Automotive filler used to fair hull, helpful advice required

Discussion in 'Materials' started by bjviking, Sep 6, 2014.

  1. bjviking
    Joined: Oct 2009
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    bjviking bjviking

    Hi.
    I have built a small 20ft boat using the cold moulded technique. I used polyester resin and chopped strand and roving woven. I then faired this using automotive polyester filler. I now realise thru comment on the web that this was not a good idea as the fillers will absorb water and osmosis blisters will likely occur. If I were to apply a number of coats of Awlgrip 545 epoxy primer, would it seal the fillers and avoid osmosis. Are there any experts out there who can offer advice?

    Yours hopefully.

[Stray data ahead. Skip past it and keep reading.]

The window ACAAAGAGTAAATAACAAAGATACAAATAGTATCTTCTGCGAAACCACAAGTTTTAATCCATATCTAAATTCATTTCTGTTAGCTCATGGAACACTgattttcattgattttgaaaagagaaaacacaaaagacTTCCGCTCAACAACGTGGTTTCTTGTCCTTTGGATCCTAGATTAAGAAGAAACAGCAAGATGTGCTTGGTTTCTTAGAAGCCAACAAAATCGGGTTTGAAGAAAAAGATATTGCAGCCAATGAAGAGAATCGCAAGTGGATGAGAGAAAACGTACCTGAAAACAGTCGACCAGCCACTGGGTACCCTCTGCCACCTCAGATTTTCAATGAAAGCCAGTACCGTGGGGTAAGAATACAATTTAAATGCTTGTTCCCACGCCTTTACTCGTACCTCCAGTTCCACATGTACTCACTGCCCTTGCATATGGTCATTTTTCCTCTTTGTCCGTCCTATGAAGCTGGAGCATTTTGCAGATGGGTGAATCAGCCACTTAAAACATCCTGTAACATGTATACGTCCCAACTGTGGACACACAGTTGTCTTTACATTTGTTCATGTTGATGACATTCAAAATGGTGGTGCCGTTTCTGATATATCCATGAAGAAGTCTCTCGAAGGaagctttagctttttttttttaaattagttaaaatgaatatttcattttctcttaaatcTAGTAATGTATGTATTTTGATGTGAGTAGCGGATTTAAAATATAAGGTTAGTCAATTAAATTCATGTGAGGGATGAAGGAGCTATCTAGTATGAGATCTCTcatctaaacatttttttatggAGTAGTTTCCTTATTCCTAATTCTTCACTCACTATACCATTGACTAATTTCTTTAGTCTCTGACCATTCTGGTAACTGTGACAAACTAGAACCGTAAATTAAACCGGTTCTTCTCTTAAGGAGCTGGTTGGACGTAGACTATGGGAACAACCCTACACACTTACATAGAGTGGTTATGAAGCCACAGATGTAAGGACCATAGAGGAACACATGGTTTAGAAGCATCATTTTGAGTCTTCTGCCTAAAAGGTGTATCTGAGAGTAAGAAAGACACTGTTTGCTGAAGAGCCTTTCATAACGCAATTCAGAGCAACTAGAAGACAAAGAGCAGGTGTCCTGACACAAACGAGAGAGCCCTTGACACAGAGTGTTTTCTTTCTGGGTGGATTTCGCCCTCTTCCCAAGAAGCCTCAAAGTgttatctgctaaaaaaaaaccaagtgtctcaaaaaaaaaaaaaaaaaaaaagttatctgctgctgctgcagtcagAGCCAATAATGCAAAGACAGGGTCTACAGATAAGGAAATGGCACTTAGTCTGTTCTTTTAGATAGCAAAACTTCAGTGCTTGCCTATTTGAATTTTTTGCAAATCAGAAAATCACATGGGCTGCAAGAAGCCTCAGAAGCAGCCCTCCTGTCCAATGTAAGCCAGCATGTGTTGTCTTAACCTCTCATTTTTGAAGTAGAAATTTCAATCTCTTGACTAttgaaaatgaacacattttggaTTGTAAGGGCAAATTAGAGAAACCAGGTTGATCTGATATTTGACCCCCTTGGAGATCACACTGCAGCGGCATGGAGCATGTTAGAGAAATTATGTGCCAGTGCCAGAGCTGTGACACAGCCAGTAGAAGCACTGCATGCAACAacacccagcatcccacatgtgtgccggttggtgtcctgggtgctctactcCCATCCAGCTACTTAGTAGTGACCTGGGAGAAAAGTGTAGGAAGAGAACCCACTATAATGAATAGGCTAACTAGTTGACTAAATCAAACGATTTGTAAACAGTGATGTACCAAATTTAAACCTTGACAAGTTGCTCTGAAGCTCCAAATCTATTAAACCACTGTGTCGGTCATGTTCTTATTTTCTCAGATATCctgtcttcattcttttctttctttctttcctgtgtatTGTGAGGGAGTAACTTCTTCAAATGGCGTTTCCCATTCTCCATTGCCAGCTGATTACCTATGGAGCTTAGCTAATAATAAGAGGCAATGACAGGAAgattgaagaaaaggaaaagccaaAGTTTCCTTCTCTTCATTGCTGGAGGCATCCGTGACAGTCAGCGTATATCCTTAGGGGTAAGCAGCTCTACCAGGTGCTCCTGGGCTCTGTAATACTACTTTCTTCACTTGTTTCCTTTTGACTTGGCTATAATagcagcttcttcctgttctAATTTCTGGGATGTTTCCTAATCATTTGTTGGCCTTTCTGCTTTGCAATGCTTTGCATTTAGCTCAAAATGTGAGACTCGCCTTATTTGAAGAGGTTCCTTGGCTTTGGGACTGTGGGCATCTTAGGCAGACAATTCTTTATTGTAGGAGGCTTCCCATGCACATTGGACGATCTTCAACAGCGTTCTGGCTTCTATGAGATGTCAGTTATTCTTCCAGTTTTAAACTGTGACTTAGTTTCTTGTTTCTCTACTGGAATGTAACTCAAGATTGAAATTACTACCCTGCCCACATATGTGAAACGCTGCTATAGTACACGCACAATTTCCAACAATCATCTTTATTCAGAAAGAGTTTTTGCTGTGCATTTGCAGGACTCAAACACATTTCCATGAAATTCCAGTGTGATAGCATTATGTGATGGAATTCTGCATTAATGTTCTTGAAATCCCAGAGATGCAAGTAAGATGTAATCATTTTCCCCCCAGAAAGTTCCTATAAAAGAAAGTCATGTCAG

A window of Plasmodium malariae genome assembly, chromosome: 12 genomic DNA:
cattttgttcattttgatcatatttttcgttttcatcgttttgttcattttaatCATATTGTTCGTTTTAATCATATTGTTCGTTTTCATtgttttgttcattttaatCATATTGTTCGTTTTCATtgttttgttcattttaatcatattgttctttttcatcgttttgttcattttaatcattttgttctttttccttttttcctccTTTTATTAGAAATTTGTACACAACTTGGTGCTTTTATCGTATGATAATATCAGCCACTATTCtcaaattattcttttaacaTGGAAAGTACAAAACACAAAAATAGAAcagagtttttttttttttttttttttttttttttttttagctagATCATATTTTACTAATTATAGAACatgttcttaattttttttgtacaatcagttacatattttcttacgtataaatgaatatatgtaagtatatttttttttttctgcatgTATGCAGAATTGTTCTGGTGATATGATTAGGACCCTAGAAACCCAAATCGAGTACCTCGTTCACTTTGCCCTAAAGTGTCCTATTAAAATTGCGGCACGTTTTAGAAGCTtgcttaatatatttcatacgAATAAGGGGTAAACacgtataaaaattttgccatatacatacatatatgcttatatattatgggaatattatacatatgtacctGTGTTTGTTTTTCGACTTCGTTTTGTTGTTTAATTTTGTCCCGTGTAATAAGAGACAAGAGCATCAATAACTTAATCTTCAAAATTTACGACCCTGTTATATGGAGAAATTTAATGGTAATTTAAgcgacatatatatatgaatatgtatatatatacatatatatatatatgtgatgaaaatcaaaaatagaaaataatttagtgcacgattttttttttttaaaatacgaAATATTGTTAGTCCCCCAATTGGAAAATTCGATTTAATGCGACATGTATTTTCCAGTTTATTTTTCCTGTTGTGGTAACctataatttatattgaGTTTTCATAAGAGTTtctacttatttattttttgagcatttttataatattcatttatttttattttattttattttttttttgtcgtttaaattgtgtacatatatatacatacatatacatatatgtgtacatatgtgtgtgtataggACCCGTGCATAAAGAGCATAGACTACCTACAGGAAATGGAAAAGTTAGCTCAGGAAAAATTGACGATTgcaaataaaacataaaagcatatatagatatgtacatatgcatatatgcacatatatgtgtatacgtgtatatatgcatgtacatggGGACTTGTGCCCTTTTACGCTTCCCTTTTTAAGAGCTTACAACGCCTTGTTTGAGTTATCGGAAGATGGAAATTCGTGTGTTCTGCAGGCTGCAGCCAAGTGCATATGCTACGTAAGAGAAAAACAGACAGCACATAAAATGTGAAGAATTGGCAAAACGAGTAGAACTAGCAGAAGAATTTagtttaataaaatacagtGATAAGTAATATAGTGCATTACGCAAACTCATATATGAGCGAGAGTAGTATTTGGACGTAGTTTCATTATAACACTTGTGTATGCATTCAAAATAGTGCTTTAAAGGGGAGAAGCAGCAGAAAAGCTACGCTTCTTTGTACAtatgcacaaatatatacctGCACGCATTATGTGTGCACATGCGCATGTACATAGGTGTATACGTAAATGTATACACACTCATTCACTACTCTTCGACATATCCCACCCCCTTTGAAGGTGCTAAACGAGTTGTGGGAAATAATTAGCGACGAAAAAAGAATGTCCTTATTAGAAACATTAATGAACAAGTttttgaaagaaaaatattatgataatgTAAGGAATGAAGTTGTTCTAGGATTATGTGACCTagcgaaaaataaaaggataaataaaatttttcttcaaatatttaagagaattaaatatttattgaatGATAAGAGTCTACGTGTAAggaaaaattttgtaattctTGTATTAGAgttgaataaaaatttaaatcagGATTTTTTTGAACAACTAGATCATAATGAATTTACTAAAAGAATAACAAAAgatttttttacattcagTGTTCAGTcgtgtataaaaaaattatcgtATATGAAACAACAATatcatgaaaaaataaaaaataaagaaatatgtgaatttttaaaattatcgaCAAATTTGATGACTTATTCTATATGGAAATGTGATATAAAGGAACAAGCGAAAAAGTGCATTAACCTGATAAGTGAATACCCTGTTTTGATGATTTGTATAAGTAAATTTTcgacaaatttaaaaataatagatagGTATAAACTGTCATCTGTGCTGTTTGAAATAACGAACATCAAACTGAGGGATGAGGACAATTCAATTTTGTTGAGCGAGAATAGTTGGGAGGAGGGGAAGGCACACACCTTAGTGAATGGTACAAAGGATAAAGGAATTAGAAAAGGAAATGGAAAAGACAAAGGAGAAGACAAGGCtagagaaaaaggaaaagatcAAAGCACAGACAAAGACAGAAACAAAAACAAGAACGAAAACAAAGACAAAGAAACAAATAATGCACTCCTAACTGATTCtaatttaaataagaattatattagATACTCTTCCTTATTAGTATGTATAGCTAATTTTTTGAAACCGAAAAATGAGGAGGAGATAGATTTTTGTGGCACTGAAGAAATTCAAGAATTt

2. AndySGray
    Joined: Jun 2014
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    AndySGray Senior Member

    There's several types of automotive filler.

    The question is what the bulking agent is?

    some use milled glass fibre (or even chopped strand) and though structurally not as sound, there is little difference between those and laid fiberglass.


    The problem child is at the cheap end of the market where the bulker is chalk - same thing as Talc we use to absorb moisture on our bodies.


    How is the boat to be used - a once a week trailered day boat is not going to experience as much wetting as drying and even the later case will be no issue.

    something which is moored on the water is a different proposal, but then you'll have a layer of antifoul on there and won't notice the bubbling anyway?


    Scrape some onto an off-cut and drop in a bucket of water for a week - see if it is or isnt a problem. :?: